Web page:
Politics

The view from Billinudgel

The end of civilisation?
On the hyperbolic reaction to ANU’s decision to part ways with the Ramsay Centre

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It was, declared The Australian’s resident theologian Greg Sheridan, “a pivotal moment in modern Australian history”. Was Sheridan referring to the arrival of the First Fleet, perhaps? The end of transportation? The celebration of federation? The landing at Gallipoli? The victory in the Coral Sea?

No, none of the above – something far more important: the Australian National University’s decision to end negotiations to establish a partnership with the Ramsay Centre for Western Civilisation. According to Sheridan, the university’s decision means that intellectual freedom at our universities is now imperilled.

This is hyperbole beyond the wildest imagination of even Gerard Henderson, but it shows just how seriously our national newspaper and its right wing commentariat is fighting its culture wars. What was originally a minor controversy in academia has been blown up into a crisis of apocalyptic proportions.

For those who have avoided the row (meaning those who do not consume the Murdoch media) it is worth pointing out that Paul Ramsay, the billionaire developer of private hospitals, was himself a cultural warrior, a hardline conservative who saw his legacy at least partly as a weapon to turn back what he saw as the remorseless tide of progressive incursions into his jealously guarded domain.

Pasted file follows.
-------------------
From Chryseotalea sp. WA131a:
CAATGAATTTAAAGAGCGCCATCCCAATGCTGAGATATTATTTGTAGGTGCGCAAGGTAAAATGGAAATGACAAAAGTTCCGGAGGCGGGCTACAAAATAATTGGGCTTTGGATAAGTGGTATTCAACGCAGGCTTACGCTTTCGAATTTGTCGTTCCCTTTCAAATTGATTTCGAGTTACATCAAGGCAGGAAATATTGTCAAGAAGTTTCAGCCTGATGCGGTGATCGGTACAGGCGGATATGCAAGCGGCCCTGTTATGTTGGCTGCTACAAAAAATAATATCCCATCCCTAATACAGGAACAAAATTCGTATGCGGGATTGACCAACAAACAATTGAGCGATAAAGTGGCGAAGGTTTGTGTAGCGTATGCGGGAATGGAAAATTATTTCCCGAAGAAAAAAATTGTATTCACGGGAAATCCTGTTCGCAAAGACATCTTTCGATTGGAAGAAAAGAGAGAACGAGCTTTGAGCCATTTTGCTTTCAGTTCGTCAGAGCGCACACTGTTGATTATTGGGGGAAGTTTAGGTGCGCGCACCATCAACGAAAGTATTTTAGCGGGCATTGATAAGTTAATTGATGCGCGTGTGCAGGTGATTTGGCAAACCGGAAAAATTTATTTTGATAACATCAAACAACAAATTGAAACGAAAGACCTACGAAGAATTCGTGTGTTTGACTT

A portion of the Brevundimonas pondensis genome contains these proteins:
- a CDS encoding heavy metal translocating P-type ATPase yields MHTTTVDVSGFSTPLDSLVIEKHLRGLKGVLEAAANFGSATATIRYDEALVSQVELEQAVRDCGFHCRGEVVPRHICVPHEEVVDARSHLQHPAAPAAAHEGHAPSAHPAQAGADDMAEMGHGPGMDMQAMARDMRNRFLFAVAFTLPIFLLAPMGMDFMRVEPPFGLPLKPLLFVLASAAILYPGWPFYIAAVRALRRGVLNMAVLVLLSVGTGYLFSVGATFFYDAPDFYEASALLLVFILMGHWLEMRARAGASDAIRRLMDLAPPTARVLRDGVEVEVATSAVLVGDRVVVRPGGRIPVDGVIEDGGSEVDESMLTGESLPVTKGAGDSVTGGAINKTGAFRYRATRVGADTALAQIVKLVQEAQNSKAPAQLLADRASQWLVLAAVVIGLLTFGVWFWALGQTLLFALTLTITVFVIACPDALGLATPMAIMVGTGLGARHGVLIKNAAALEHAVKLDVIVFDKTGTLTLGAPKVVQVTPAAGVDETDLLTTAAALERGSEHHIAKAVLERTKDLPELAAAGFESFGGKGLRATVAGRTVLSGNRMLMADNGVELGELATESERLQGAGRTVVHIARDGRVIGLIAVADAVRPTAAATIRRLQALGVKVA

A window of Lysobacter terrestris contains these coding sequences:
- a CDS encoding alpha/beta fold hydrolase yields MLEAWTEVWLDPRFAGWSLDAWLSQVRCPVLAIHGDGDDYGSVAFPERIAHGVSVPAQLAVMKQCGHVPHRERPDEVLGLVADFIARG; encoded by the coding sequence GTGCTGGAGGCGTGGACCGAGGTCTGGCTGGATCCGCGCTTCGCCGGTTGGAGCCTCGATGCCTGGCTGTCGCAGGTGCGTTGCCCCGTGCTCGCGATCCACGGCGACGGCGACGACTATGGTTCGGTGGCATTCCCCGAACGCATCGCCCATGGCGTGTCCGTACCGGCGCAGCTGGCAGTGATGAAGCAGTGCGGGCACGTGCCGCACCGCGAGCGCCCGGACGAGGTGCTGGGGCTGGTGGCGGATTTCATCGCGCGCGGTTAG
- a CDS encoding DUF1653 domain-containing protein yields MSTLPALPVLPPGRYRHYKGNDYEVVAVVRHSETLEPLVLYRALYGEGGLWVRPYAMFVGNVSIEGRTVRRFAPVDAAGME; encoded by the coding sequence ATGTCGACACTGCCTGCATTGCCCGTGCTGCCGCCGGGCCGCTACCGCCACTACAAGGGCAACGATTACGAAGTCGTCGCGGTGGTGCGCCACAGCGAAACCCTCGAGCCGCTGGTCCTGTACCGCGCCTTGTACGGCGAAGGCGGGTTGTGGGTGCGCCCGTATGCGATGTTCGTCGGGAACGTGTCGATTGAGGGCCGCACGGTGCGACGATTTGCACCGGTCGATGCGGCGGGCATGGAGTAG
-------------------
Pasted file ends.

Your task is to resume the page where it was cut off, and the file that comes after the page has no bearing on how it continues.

When one of his carefully selected directors, Tony Abbott, said the Ramsay Centre would be not only about Western civilisation but in favour of it, and would have a say over curriculum design and staff appointments, he was merely following the script.

But of course the influence was supposed to be covert, not trumpeted in Quadrant – the idea was that the proposed centre could be justified within the umbrella of academic independence and autonomy, when in fact it could not. And the argument that other donations, especially from foreign governments, could be in the same situation is well worth having, but is hardly an excuse for Abbott and Ramsay.

The ANU’s vice-chancellor, Nobel laureate Brian Schmidt, was keen to get his hands on the Ramsay money, but there was already concern about doing so (and, yes, most of it from the dreaded progressive left, the enemy Ramsay had vowed to fight).

Abbott’s opinion piece gave Schmidt the excuse to call off the negotiations, which were already stalled over the extent of control the Ramsay people (led by John Howard, himself a fearsome cultural warrior) demanded. And so the deal was called off, and according to Sheridan’s logic, Australian history was changed – the pivotal moment swung towards the destruction of Australia as we, or at least Sheridan, know it.

Such is Sheridan’s ire that even the more sensible members of the government, like education minister Simon Birmingham, have been drawn into it. Absurdly, the prime minister himself has demanded a please explain from Schmidt. Well, good luck with that: Schmidt is smarter than Malcolm Turnbull, Tony Abbott and John Howard combined. And, dare we say it, considerably more sensible than Greg Sheridan, who, only encouraged by this setback, will press on indefatigably to preserve his fantasy world.

Note for cruciverbalists: Greg Sheridan is an anagram of he rigs danger. Worth recording, but hardly pivotal.

Mungo MacCallum

Mungo MacCallum is a political journalist and commentator. His books include Run Johnny Run, Poll Dancing, and Punch and Judy. Visit his blog, The View from Billinudgel.

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